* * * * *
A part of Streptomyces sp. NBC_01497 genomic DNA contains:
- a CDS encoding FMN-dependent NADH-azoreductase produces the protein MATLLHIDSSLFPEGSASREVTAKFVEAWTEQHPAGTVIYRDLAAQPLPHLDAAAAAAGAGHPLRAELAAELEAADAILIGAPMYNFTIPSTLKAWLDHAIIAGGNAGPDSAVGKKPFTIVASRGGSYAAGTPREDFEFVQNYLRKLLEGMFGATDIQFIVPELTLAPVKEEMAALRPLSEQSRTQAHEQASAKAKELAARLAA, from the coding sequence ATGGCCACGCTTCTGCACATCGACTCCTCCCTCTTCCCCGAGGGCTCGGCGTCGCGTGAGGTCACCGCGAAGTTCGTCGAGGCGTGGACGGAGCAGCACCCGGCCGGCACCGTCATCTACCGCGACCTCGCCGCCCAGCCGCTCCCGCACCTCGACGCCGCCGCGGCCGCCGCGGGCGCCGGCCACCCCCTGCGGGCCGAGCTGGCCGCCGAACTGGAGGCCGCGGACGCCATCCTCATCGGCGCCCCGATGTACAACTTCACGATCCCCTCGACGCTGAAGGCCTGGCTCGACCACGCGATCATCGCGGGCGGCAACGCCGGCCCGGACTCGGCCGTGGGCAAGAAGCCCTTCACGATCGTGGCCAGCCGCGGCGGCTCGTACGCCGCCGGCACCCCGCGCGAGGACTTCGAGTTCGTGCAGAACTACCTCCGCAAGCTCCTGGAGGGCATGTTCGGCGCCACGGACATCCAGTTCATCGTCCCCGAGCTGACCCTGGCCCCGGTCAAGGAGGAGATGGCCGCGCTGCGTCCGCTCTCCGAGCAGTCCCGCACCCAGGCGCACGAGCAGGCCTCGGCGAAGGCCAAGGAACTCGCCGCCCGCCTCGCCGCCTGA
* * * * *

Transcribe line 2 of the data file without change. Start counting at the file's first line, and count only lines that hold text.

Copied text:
- a CDS encoding FMN-dependent NADH-azoreductase produces the protein MATLLHIDSSLFPEGSASREVTAKFVEAWTEQHPAGTVIYRDLAAQPLPHLDAAAAAAGAGHPLRAELAAELEAADAILIGAPMYNFTIPSTLKAWLDHAIIAGGNAGPDSAVGKKPFTIVASRGGSYAAGTPREDFEFVQNYLRKLLEGMFGATDIQFIVPELTLAPVKEEMAALRPLSEQSRTQAHEQASAKAKELAARLAA, from the coding sequence ATGGCCACGCTTCTGCACATCGACTCCTCCCTCTTCCCCGAGGGCTCGGCGTCGCGTGAGGTCACCGCGAAGTTCGTCGAGGCGTGGACGGAGCAGCACCCGGCCGGCACCGTCATCTACCGCGACCTCGCCGCCCAGCCGCTCCCGCACCTCGACGCCGCCGCGGCCGCCGCGGGCGCCGGCCACCCCCTGCGGGCCGAGCTGGCCGCCGAACTGGAGGCCGCGGACGCCATCCTCATCGGCGCCCCGATGTACAACTTCACGATCCCCTCGACGCTGAAGGCCTGGCTCGACCACGCGATCATCGCGGGCGGCAACGCCGGCCCGGACTCGGCCGTGGGCAAGAAGCCCTTCACGATCGTGGCCAGCCGCGGCGGCTCGTACGCCGCCGGCACCCCGCGCGAGGACTTCGAGTTCGTGCAGAACTACCTCCGCAAGCTCCTGGAGGGCATGTTCGGCGCCACGGACATCCAGTTCATCGTCCCCGAGCTGACCCTGGCCCCGGTCAAGGAGGAGATGGCCGCGCTGCGTCCGCTCTCCGAGCAGTCCCGCACCCAGGCGCACGAGCAGGCCTCGGCGAAGGCCAAGGAACTCGCCGCCCGCCTCGCCGCCTGA